In July, one of the largest icebergs ever recorded — measuring in at about the size of Delaware and containing a volume of ice twice the size of Lake Erie — broke off the Larsen C Ice Shelf in northwest Antarctica.
The event, which took place during the frigid blackness of the Antarctic winter, was detected using satellite instruments that could pierce the darkness to sense the ice below. As the austral spring dawns, scientists are now being granted their first glimpses of the new iceberg during the daytime.
And the images are incredible.
The first daytime satellite photo to be released by NASA came on Sept. 11, via an instrument on NASA's Terra satellite, which is known as the Moderate Resolution Imaging Spectroradiometer, or MODIS.
It revealed the massive iceberg, which dwarfs Manhattan yet somehow has taken on its shape, in all its glory.
The new data shows how the massive iceberg has split into smaller pieces since it cleaved off from the floating ice shelf last summer, and reveals that it has begun to push away from the ice shelf that birthed it, thanks to offshore winds.
The original iceberg weighed about 1 trillion tons, according to a team of researchers affiliated with a U.K.-based research project, known as Project MIDAS. While the iceberg calving event itself is likely mostly natural, it nevertheless threatens to speed up the already quickening pace of ice melt in the region due in large part to global warming.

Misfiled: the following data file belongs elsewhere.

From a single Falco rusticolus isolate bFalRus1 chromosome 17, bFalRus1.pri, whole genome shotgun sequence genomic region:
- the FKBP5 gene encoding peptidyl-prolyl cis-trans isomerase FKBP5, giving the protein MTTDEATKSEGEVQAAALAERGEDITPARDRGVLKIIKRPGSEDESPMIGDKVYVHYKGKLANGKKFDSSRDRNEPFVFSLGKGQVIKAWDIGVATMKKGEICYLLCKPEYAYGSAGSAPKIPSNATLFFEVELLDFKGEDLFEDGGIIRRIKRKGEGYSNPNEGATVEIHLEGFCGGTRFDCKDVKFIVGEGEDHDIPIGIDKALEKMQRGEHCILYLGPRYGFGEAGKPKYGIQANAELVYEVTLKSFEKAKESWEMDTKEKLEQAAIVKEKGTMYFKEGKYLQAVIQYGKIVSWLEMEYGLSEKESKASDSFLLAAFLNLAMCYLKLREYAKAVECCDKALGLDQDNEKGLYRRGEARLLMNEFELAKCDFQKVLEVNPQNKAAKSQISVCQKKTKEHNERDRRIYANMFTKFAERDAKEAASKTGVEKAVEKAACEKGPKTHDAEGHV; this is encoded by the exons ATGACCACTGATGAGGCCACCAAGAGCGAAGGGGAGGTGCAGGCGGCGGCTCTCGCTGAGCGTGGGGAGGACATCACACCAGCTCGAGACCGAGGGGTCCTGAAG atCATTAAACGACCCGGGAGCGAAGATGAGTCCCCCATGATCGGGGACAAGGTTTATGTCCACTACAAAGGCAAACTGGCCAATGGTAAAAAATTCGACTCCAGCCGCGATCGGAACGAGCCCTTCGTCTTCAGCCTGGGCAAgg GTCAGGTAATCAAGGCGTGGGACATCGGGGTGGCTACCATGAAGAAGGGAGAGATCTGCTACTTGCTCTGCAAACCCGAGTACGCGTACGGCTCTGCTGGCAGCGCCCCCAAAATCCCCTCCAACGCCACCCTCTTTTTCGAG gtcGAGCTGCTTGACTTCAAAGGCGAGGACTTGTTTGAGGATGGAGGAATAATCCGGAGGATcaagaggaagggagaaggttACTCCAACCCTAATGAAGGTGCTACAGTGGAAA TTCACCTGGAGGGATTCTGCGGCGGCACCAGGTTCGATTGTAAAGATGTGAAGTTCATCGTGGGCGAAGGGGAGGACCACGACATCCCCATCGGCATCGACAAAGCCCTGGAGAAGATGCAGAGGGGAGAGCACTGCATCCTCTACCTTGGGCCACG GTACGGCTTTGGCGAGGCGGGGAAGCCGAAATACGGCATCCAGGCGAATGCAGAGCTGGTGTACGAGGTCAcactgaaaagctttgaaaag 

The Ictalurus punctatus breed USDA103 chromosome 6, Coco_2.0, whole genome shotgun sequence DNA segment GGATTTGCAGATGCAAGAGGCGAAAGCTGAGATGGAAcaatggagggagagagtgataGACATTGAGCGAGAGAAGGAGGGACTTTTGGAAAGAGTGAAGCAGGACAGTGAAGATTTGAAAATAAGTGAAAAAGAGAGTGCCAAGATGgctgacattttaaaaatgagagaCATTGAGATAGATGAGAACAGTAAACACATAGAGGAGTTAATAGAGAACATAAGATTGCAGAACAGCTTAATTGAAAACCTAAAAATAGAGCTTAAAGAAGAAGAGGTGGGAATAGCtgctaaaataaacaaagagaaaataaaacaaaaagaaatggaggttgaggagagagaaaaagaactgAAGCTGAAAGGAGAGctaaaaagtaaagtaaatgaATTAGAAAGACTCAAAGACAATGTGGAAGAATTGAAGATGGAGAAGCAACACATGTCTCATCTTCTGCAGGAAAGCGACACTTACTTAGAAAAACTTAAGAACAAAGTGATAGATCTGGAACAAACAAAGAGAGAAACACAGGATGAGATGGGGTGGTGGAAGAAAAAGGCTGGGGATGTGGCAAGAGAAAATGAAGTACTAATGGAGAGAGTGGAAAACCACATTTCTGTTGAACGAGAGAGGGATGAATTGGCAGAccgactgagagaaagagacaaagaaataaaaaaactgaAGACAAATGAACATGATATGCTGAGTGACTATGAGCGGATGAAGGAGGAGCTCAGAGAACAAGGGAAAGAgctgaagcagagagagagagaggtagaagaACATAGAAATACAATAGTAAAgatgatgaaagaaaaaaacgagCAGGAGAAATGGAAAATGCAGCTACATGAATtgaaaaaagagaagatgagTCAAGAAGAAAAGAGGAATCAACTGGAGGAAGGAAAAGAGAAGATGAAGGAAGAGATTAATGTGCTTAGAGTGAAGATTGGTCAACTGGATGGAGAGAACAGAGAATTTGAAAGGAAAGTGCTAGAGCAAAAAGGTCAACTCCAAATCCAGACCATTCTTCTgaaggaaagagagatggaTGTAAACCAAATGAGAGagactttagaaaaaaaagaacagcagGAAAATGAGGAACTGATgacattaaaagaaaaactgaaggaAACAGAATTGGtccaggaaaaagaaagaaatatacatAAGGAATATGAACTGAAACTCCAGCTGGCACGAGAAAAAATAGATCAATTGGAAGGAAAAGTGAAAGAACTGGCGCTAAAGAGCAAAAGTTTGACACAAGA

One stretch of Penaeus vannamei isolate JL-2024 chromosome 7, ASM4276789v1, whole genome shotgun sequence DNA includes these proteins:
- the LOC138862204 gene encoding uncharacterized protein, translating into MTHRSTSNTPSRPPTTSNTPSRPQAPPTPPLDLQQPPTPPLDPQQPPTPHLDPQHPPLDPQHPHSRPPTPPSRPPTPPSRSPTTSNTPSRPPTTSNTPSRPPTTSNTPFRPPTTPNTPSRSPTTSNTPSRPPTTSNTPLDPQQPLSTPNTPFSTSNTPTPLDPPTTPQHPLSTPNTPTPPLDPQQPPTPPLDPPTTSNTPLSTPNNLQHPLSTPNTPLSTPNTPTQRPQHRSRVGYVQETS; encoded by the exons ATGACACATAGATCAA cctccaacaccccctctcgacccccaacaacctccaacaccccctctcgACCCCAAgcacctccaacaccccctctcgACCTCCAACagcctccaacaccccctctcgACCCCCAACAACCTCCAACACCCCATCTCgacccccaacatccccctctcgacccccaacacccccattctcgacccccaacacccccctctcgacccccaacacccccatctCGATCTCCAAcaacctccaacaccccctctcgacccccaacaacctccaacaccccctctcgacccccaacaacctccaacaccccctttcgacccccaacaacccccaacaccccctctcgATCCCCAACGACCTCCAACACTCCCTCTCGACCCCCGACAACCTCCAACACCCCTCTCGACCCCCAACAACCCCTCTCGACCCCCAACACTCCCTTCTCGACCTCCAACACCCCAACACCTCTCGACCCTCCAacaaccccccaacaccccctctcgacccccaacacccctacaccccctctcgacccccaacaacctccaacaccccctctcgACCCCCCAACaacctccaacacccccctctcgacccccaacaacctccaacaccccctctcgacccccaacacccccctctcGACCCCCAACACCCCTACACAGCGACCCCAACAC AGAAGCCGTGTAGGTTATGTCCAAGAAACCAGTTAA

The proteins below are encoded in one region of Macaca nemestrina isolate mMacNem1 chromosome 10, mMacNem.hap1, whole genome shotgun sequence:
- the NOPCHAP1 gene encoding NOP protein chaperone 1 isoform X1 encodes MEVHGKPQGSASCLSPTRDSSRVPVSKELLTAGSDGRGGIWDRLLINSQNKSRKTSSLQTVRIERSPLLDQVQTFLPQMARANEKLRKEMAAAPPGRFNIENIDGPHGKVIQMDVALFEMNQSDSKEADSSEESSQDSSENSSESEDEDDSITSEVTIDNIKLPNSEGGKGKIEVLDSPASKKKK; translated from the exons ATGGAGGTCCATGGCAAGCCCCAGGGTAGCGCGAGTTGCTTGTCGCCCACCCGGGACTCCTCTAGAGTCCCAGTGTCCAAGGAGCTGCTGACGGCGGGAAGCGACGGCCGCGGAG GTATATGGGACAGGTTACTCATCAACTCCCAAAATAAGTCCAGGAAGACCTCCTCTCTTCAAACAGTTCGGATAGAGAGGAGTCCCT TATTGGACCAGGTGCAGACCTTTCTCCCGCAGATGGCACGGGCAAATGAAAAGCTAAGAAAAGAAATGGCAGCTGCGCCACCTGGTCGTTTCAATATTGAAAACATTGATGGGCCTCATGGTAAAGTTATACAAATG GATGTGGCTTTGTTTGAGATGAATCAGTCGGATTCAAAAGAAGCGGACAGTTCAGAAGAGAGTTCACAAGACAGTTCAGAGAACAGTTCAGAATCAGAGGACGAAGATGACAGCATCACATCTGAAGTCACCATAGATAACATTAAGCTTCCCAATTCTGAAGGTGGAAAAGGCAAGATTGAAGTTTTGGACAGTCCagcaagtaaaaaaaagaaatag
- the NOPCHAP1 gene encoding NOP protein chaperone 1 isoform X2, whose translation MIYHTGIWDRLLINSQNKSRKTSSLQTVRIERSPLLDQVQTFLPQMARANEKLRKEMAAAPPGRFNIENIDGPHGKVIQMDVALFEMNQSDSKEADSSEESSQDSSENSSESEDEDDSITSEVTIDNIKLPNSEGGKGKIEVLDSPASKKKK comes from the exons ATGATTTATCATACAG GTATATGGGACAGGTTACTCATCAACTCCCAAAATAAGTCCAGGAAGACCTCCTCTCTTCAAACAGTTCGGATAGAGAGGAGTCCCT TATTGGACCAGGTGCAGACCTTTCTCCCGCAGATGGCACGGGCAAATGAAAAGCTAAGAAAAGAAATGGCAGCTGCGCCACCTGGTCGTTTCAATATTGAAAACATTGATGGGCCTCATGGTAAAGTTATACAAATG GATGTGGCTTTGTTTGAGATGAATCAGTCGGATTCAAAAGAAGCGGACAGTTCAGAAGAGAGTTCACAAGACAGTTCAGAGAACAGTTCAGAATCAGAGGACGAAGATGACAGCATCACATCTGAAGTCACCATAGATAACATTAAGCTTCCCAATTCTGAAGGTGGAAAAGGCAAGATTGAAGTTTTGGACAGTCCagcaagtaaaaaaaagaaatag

— Stef Lhermitte (@StefLhermitte) September 21, 2017
In its original shape, the iceberg was about 2,200 square miles in area, Project MIDAS researchers said in a blog post on July 12. In late July, the main iceberg, known as A-68A, lost several chunks of ice as it began to slowly drift out to sea.
One of those large chunks is now known as A-68B, according to the National Ice Center, which tracks large icebergs because they pose a danger to ships.
Around the same time, scientists revealed that new cracks were developing on the Larsen C ice shelf, potentially signaling additional breakup events in the coming months to years.
Scientists are closely monitoring the Larsen C Ice Shelf because of the warming occurring in that region, and the unsettling history of other ice shelves in the area.
The Antarctic Peninsula, which is where the Larsen C Ice Shelf is located, is one of the most rapidly warming parts of the Earth. Two of its neighbors, Larsen A and Larsen B, have already collapsed. (The rapid breakup of Larsen B inspired the opening scene in the disaster flick, The Day After Tomorrow.)
Because of that history, there is tremendous scientific interest in seeing how Larsen C responds to losing about 12 percent of its area in a single, trillion-ton iceberg. While the iceberg calving event itself is not likely caused specifically by climate change, it nevertheless threatens to speed up the already quickening pace of ice melt in the region by leaving the ice shelf behind it in a weakened state, with new cracks that may develop additional icebergs in the future.
The melting of the ice shelf does not affect global sea levels directly, since the ice was already floating, like an ice cube in a glass, before the calving event. However, when ice shelves like Larsen C melt, they can free up land-based ice behind them to flow faster into the sea, which does raise sea levels.